Enter the Cadillac XT6, the luxury brand’s mid-size SUV that slots between the venerable Escalade SUV and the smaller XT4 CUV. After a busy week that included hauling cargo in and out of storage, commuting to DTLA, and a trip to the Huntington Library I am of the opinion that the XT6 should be in the consideration set for anyone with a need to transport 7 people (or if you’re like me, two kids with sports gear and/or lots of Sanrio toys). Parents who are holding on to coolness for dear life take heart, just because you have kids in their teens doesn’t mean you have to drive a huge SUV with mpg in the teens too.
Exterior: The fashion-forward SUV
Starting from my time with Cadillac’s 2019 CT6 sedan, I’ve really taken notice of their latest design language. It’s futuristic and literally edgy, in a tasteful and stylish way — not in the let’s make everything look like a Stealth fighter way (remember the avant garde CTS coupe?) I love the way the current Cadillac line-up looks and the XT6 has an upscale look that provides a unique alternative its European counterparts from a styling perspective.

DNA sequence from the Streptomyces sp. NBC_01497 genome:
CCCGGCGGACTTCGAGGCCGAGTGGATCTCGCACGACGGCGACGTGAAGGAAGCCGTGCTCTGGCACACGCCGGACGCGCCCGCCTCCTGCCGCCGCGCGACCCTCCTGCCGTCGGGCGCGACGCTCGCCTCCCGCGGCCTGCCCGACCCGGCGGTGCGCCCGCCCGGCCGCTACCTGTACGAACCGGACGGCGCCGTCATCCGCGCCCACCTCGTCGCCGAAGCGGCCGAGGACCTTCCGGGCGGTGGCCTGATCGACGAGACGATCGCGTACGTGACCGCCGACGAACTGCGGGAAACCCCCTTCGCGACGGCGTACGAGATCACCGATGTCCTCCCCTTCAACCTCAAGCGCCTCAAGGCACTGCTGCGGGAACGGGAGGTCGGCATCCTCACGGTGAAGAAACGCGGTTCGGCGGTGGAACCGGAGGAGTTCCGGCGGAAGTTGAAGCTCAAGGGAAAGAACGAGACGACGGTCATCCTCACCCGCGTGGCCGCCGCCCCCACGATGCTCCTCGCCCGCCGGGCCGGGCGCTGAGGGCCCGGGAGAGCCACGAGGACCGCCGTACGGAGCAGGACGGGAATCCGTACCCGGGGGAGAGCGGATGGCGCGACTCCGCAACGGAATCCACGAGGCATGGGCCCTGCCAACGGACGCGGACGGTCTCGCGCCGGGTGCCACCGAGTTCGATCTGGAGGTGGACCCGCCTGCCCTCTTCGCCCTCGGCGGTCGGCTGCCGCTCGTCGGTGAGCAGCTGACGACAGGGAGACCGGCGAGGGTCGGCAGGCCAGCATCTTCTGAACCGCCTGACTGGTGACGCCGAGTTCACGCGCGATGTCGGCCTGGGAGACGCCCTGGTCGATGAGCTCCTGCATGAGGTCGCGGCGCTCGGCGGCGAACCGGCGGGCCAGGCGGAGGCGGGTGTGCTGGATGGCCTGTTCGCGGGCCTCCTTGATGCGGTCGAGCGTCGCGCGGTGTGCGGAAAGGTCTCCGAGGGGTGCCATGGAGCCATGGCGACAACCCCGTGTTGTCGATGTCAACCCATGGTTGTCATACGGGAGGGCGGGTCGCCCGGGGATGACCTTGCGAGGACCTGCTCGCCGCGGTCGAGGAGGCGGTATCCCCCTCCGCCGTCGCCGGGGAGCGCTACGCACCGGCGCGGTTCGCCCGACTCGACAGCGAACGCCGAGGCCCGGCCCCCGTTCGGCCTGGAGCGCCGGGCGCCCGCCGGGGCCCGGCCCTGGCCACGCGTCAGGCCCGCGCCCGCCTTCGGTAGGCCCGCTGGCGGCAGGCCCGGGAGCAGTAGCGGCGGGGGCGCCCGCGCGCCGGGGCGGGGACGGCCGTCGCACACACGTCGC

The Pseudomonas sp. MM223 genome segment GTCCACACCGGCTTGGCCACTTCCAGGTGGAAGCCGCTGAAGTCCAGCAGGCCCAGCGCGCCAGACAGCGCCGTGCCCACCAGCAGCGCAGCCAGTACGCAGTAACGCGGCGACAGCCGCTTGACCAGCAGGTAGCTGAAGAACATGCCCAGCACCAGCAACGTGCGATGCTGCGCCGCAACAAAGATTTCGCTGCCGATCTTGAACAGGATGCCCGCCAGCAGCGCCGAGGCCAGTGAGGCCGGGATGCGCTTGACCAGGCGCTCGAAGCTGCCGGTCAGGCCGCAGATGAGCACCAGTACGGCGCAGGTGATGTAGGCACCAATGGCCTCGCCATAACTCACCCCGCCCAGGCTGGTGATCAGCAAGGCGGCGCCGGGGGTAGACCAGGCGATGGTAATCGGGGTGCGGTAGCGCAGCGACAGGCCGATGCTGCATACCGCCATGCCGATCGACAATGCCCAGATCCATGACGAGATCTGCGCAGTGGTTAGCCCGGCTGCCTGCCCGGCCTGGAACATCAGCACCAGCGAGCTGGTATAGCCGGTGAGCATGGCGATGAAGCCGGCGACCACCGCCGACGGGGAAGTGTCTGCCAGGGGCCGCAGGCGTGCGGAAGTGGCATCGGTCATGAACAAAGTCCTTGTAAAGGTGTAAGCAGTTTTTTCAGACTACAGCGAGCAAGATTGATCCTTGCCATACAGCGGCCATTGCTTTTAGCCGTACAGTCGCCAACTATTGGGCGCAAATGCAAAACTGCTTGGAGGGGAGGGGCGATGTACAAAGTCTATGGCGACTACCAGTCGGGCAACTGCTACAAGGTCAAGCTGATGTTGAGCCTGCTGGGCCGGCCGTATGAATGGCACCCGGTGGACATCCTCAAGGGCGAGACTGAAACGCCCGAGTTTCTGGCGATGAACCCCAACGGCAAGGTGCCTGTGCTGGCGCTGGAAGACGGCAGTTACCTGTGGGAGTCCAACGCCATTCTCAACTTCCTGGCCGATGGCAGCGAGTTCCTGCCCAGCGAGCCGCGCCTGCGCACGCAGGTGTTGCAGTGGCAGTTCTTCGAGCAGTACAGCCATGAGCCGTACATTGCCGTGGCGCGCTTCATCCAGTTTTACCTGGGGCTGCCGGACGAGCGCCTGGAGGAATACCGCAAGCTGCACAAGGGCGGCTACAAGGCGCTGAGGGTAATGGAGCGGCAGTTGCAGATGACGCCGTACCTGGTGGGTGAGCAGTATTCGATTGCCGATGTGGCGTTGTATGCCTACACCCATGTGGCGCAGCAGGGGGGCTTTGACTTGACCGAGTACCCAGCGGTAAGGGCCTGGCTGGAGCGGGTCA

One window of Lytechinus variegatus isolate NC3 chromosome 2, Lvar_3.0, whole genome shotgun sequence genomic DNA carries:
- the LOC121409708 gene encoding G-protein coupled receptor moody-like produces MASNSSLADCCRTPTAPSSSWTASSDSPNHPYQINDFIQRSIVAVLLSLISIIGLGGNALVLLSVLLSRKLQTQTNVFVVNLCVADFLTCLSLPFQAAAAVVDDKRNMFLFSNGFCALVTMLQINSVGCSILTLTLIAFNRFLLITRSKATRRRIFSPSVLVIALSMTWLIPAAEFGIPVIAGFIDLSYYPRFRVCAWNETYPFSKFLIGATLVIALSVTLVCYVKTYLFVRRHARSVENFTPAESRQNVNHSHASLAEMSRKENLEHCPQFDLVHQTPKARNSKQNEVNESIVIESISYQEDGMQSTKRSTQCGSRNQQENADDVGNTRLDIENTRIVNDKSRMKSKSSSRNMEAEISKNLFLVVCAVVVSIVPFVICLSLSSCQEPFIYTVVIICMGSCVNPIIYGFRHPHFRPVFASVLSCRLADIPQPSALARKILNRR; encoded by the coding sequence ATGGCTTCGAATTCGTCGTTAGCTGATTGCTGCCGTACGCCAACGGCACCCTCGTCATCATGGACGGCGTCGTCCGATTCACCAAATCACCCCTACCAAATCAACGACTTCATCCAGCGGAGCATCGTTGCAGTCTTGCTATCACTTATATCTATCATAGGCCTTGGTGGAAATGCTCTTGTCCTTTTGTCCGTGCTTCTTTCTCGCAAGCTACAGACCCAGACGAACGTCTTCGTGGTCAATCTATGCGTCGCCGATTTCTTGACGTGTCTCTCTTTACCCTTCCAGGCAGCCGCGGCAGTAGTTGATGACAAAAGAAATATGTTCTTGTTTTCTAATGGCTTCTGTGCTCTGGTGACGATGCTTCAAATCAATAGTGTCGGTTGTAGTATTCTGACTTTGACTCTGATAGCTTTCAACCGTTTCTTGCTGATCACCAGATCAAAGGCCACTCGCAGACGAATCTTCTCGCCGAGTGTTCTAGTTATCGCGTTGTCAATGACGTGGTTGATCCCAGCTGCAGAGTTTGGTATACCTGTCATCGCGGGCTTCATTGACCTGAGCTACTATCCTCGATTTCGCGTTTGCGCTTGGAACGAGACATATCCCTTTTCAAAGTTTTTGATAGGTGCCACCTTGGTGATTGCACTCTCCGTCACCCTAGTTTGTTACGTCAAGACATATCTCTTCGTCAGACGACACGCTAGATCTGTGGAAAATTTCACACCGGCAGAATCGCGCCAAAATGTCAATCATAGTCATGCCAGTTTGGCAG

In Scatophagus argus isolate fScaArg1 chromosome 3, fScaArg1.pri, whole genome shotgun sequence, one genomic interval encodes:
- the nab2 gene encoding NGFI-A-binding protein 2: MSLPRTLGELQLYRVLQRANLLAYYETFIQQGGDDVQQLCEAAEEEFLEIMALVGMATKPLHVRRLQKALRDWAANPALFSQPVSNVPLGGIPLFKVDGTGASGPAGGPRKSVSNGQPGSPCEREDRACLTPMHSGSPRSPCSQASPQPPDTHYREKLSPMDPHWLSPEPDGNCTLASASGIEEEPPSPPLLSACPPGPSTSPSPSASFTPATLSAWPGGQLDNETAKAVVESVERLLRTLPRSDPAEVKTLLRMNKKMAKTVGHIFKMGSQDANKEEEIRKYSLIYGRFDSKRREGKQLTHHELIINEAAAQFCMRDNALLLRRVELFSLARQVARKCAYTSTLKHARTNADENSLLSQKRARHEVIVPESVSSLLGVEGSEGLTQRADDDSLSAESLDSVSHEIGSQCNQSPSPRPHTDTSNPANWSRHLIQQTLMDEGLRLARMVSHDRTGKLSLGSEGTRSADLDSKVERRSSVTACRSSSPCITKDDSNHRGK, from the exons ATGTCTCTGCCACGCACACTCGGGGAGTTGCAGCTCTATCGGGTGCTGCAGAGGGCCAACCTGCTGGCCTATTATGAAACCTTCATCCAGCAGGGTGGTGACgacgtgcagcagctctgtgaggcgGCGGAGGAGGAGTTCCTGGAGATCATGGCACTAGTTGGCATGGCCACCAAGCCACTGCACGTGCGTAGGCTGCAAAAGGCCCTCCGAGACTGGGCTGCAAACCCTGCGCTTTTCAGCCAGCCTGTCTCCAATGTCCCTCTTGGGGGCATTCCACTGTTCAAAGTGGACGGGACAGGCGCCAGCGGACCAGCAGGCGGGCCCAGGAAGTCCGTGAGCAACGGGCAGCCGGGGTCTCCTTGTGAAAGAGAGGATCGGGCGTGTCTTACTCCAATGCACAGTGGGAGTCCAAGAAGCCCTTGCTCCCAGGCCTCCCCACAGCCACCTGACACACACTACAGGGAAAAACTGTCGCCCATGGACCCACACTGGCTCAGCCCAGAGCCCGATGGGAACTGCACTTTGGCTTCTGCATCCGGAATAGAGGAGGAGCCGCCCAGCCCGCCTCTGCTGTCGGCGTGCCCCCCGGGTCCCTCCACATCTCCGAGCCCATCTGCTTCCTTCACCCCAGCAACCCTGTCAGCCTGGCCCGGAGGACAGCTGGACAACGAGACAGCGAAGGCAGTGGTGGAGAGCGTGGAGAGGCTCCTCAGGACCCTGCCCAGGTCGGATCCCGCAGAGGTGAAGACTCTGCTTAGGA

Whoever is on the design team deserves an A+ for the front. The headlights and hit that sweet spot in the Venn diagram featuring aggression and subtlety. In a world of ever-expanding grilles that make cars look like catfishes on wheels, the XT6 features one that is sporty and proportionate to the rest of the car.